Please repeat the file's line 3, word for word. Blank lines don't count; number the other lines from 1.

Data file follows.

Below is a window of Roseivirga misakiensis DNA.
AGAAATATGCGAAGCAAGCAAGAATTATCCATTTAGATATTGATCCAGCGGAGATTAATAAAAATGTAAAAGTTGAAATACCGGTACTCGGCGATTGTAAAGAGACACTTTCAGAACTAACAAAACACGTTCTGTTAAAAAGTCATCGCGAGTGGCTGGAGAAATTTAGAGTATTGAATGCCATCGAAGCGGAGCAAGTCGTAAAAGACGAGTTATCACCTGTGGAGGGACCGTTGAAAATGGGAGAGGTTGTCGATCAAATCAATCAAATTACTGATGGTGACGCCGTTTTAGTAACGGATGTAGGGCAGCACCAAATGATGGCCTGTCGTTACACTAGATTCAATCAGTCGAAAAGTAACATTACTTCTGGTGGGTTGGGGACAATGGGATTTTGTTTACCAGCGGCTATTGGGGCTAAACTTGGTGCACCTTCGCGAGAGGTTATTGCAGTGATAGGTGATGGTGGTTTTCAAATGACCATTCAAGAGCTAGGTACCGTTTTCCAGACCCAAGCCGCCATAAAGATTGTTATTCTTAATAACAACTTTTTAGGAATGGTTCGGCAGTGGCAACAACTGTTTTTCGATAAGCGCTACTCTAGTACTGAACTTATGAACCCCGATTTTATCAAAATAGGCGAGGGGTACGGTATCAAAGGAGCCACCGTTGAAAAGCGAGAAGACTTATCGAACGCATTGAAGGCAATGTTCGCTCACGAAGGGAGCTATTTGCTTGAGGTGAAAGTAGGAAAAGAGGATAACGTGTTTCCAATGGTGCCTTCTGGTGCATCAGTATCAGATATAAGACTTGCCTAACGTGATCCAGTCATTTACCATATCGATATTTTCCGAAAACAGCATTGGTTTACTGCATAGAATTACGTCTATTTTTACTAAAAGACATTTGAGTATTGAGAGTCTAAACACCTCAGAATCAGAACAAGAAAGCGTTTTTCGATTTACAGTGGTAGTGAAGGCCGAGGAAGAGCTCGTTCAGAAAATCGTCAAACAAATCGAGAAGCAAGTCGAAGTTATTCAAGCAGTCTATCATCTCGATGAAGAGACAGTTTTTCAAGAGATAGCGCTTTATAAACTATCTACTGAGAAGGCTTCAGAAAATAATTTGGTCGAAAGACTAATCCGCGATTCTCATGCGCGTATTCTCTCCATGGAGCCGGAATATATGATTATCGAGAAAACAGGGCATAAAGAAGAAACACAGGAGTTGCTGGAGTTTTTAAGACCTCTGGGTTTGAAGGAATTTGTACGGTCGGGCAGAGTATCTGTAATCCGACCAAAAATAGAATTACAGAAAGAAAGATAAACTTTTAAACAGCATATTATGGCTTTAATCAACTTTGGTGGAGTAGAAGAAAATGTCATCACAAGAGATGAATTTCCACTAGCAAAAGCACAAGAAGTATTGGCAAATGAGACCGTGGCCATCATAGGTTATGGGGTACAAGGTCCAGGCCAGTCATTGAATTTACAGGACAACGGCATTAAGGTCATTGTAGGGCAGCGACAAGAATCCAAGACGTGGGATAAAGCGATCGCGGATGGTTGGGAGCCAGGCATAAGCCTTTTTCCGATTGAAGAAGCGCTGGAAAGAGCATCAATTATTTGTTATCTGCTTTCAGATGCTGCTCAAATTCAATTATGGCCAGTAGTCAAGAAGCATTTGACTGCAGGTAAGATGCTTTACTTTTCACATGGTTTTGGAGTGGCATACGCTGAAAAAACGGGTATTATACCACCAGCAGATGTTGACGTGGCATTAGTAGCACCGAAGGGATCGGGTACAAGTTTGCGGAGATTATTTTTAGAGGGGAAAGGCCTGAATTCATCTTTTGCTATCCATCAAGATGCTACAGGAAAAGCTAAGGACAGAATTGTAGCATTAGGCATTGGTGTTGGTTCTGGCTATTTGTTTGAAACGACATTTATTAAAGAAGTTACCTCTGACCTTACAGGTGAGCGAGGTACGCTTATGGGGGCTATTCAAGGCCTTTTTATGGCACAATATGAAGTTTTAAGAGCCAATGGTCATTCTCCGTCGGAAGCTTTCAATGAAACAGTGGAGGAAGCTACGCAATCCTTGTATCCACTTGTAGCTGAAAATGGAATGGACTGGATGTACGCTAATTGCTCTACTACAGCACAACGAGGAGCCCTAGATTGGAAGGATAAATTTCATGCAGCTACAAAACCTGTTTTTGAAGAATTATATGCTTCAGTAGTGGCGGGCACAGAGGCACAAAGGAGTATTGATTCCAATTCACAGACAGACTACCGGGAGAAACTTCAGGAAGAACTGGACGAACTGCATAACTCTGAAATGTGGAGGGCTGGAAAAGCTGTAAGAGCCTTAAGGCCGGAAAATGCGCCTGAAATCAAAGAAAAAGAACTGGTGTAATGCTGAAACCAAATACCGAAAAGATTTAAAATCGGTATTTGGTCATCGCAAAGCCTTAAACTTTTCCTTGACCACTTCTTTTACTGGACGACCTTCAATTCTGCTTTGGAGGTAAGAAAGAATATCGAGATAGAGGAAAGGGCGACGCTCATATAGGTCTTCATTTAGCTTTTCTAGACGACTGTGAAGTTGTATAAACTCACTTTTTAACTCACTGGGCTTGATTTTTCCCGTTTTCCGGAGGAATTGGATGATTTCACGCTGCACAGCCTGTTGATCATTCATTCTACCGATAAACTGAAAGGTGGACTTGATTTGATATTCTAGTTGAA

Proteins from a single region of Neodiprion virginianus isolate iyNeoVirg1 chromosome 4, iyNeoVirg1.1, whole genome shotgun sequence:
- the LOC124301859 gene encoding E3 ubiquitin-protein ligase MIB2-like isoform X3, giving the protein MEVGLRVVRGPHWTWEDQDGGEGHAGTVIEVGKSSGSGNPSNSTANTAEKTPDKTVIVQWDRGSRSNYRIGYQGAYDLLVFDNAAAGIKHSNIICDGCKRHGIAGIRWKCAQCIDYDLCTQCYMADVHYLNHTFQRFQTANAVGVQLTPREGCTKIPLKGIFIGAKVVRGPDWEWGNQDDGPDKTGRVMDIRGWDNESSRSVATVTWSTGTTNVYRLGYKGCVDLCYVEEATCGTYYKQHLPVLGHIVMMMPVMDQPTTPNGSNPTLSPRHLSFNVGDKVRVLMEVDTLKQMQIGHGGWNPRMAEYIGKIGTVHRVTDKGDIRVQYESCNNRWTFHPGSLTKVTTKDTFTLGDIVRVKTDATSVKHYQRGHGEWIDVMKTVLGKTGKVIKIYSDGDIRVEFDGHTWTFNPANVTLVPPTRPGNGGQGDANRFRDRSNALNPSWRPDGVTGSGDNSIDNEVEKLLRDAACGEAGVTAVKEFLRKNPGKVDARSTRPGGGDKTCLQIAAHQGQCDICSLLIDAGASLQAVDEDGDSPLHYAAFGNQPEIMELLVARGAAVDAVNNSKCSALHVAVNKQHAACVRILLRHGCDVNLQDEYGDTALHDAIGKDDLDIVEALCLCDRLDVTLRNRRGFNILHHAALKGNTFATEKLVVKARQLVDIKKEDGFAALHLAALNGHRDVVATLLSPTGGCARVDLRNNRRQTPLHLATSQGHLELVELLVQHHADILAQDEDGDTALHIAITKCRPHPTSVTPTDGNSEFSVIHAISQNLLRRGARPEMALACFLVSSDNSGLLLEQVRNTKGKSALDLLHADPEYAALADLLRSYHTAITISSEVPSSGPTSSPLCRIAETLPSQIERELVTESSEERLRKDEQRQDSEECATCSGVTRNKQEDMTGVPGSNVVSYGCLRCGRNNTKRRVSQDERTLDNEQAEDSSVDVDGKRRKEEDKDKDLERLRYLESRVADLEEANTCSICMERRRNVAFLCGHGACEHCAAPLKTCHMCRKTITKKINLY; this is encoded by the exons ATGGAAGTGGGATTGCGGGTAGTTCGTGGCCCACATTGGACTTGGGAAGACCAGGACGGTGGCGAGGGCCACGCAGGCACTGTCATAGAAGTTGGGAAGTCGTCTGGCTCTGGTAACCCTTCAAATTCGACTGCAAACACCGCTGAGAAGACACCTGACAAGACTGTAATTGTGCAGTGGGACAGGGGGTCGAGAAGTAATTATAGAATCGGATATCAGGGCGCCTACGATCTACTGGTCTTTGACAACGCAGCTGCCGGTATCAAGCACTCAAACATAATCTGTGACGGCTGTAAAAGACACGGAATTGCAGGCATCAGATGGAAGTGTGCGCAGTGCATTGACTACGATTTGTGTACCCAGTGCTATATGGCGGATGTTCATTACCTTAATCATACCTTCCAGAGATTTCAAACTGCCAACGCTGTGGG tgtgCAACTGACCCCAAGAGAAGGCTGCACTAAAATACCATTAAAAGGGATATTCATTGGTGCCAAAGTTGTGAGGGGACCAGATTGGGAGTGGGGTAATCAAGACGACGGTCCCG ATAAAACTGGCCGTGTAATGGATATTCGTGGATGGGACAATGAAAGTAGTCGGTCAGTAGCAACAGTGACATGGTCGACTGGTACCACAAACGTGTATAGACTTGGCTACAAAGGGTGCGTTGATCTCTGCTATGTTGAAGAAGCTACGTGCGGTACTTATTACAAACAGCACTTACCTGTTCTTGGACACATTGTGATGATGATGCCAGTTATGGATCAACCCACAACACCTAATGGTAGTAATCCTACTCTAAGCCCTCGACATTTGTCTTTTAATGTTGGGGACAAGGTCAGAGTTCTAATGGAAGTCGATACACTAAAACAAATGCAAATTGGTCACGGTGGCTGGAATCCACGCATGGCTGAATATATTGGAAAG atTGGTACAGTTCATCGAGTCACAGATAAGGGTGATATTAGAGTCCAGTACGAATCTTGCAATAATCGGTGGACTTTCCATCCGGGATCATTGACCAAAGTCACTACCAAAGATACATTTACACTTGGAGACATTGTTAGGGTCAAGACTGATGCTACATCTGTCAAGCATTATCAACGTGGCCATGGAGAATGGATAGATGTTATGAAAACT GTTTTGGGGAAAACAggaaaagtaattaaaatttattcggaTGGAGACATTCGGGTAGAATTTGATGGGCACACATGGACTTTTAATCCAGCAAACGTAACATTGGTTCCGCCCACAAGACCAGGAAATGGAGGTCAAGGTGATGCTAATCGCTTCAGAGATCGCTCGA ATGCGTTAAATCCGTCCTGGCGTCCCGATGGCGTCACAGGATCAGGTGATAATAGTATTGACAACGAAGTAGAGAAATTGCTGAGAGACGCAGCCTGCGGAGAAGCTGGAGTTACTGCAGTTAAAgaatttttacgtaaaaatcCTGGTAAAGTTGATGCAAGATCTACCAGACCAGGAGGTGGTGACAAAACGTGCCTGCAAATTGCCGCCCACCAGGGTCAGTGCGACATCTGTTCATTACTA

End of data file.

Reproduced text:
Proteins from a single region of Neodiprion virginianus isolate iyNeoVirg1 chromosome 4, iyNeoVirg1.1, whole genome shotgun sequence: